In response to a recent case, ITIC warns of the dangers of allowing important information to be sent to individual email addresses with no back-up.
Specifically, the club reported an incident where a shipowner advised its ship agent that a particular port they used regularly was no longer accepting the discharge of dangerous cargoes at certain berths.
Unaware at the time, the agent accepted a booking for a cargo that contained a quantity of dangerous goods which contravened the port’s new regulations.
However, after placing the booking, the shipper sent full details of the cargo which indicated the inclusion of those goods that were deemed to be dangerous. Unfortunately, the email was sent to a member of the agent’s staff who had recently left the company.
His email address was not being monitored and his emails were not being forwarded – consequently, the message was missed. As neither the agent nor the shipowner were aware that the shipment contained dangerous goods, the consignment was accepted onto the ship.
…as ITIC added.
It was only when the vessel was on passage, that the owner discovered the consignment of dangerous goods and realised the problem the vessel would face at the destination port.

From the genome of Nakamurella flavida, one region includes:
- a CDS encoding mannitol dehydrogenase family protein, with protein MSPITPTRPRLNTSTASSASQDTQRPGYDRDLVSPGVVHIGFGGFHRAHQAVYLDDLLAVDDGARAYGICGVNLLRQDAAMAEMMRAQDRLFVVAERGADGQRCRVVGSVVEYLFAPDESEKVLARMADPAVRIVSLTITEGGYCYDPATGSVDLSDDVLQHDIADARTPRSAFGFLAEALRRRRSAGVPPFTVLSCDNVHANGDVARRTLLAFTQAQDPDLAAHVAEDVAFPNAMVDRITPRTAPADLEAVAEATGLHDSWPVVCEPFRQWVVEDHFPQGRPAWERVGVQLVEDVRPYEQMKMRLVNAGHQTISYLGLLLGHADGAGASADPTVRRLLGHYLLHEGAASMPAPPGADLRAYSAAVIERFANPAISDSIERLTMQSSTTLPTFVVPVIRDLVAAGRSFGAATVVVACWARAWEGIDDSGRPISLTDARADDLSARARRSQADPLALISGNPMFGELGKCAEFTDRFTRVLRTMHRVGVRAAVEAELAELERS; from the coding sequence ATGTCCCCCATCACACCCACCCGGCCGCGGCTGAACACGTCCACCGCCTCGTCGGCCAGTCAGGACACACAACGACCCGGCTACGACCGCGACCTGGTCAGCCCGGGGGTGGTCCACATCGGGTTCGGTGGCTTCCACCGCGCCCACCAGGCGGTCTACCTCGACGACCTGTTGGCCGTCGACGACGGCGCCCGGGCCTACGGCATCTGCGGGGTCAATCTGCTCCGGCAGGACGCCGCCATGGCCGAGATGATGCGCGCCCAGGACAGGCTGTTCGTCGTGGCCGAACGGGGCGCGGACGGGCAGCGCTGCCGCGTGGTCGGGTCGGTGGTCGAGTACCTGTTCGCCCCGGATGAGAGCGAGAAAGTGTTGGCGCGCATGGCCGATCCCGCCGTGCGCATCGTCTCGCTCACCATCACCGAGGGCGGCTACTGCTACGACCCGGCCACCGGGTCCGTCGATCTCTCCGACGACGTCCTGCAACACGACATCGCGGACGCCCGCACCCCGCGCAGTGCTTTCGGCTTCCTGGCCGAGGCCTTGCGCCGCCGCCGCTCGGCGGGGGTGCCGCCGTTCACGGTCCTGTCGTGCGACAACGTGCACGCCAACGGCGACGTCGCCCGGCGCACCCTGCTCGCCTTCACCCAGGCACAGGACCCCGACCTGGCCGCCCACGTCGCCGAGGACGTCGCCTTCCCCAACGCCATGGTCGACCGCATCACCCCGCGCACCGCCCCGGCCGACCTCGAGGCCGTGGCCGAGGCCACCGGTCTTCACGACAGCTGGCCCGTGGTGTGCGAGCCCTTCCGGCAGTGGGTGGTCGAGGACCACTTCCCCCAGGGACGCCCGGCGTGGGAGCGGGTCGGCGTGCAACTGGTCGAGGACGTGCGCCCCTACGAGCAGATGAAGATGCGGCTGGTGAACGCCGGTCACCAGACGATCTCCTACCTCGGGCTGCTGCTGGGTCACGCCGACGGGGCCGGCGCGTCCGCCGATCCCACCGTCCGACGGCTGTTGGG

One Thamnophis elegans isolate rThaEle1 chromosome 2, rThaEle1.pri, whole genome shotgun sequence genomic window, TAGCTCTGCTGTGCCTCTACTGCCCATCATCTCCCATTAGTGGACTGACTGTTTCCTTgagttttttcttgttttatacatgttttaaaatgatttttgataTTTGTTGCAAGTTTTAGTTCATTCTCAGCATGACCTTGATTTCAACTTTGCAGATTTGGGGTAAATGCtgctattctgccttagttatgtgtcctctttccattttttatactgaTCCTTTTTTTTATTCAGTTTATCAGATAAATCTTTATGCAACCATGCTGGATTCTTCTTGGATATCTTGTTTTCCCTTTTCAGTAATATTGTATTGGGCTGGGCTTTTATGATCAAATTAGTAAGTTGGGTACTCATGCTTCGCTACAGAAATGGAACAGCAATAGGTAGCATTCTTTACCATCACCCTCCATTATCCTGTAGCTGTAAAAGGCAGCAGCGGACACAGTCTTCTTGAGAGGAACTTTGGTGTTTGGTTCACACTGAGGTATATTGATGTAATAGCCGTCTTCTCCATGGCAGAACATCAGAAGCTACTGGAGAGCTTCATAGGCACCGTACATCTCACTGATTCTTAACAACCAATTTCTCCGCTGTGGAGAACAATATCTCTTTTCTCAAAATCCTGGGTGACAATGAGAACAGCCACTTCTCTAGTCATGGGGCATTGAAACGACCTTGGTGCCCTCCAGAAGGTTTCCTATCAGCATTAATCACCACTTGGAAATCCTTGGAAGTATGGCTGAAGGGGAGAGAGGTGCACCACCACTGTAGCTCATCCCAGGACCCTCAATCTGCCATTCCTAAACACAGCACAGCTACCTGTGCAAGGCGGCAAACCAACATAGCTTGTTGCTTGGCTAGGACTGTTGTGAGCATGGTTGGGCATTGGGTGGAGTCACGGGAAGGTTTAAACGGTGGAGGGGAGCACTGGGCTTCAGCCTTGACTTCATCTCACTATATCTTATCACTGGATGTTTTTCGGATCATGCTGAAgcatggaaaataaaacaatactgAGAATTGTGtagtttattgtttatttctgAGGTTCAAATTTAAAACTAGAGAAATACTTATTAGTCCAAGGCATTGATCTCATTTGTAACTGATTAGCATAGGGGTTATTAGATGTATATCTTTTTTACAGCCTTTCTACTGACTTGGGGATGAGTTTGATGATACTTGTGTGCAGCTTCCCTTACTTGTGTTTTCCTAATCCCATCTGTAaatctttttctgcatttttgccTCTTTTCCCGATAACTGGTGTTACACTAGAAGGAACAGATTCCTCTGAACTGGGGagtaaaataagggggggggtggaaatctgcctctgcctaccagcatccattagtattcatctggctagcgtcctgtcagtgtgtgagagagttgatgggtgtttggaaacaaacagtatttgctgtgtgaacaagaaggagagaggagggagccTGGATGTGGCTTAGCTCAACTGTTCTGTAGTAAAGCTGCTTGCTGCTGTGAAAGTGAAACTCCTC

Following there, the vessel then diverted to an alternative port where the dangerous goods were off loaded and transhipped.
The shipowner then claimed US$52,000 from the agent to cover the deviation and transhipment costs – which were thought to be lower than the costs the vessel would have incurred if it had attempted to discharge the dangerous goods at the original destination.
In light of the above incident, ITIC urges that is of major importance to keep abreast with changing regulations and, importantly, implementing a system where communication with the agency is sufficiently robust so as to not fail when staff change roles or leave the company.
Concluding, in this case, although the agency was at fault, the shipowner accepted part responsibility as the vessel’s master had accepted the cargo without objection. The claim was settled at US$25,000 which was covered by ITIC.